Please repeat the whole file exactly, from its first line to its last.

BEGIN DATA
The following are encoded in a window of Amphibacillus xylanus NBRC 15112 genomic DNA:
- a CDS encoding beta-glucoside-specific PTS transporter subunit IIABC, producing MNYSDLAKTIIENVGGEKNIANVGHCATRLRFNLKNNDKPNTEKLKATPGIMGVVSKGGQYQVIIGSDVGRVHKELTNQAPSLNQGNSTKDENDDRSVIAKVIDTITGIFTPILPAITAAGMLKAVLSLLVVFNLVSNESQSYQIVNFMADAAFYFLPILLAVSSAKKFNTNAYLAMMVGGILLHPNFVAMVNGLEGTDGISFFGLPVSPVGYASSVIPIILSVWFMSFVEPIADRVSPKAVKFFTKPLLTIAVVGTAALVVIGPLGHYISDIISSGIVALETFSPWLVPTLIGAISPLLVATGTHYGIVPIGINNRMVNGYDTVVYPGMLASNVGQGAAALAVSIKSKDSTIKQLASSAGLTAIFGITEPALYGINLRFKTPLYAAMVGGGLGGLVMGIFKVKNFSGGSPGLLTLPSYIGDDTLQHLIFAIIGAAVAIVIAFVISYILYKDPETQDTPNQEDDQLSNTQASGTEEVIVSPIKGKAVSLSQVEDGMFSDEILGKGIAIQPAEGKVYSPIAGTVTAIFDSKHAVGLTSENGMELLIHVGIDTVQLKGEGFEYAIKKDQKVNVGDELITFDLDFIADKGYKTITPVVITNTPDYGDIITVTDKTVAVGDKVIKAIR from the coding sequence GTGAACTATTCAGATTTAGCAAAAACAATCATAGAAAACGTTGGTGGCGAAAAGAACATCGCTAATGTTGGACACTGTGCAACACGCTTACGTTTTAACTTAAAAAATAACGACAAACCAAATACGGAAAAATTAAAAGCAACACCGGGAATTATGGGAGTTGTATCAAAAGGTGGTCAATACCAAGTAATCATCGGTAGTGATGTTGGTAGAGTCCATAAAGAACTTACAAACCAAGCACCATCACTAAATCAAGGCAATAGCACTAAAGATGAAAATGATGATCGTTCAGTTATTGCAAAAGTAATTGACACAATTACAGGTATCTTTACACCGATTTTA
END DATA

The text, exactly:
The following are encoded in a window of Amphibacillus xylanus NBRC 15112 genomic DNA:
- a CDS encoding beta-glucoside-specific PTS transporter subunit IIABC, producing MNYSDLAKTIIENVGGEKNIANVGHCATRLRFNLKNNDKPNTEKLKATPGIMGVVSKGGQYQVIIGSDVGRVHKELTNQAPSLNQGNSTKDENDDRSVIAKVIDTITGIFTPILPAITAAGMLKAVLSLLVVFNLVSNESQSYQIVNFMADAAFYFLPILLAVSSAKKFNTNAYLAMMVGGILLHPNFVAMVNGLEGTDGISFFGLPVSPVGYASSVIPIILSVWFMSFVEPIADRVSPKAVKFFTKPLLTIAVVGTAALVVIGPLGHYISDIISSGIVALETFSPWLVPTLIGAISPLLVATGTHYGIVPIGINNRMVNGYDTVVYPGMLASNVGQGAAALAVSIKSKDSTIKQLASSAGLTAIFGITEPALYGINLRFKTPLYAAMVGGGLGGLVMGIFKVKNFSGGSPGLLTLPSYIGDDTLQHLIFAIIGAAVAIVIAFVISYILYKDPETQDTPNQEDDQLSNTQASGTEEVIVSPIKGKAVSLSQVEDGMFSDEILGKGIAIQPAEGKVYSPIAGTVTAIFDSKHAVGLTSENGMELLIHVGIDTVQLKGEGFEYAIKKDQKVNVGDELITFDLDFIADKGYKTITPVVITNTPDYGDIITVTDKTVAVGDKVIKAIR from the coding sequence GTGAACTATTCAGATTTAGCAAAAACAATCATAGAAAACGTTGGTGGCGAAAAGAACATCGCTAATGTTGGACACTGTGCAACACGCTTACGTTTTAACTTAAAAAATAACGACAAACCAAATACGGAAAAATTAAAAGCAACACCGGGAATTATGGGAGTTGTATCAAAAGGTGGTCAATACCAAGTAATCATCGGTAGTGATGTTGGTAGAGTCCATAAAGAACTTACAAACCAAGCACCATCACTAAATCAAGGCAATAGCACTAAAGATGAAAATGATGATCGTTCAGTTATTGCAAAAGTAATTGACACAATTACAGGTATCTTTACACCGATTTTA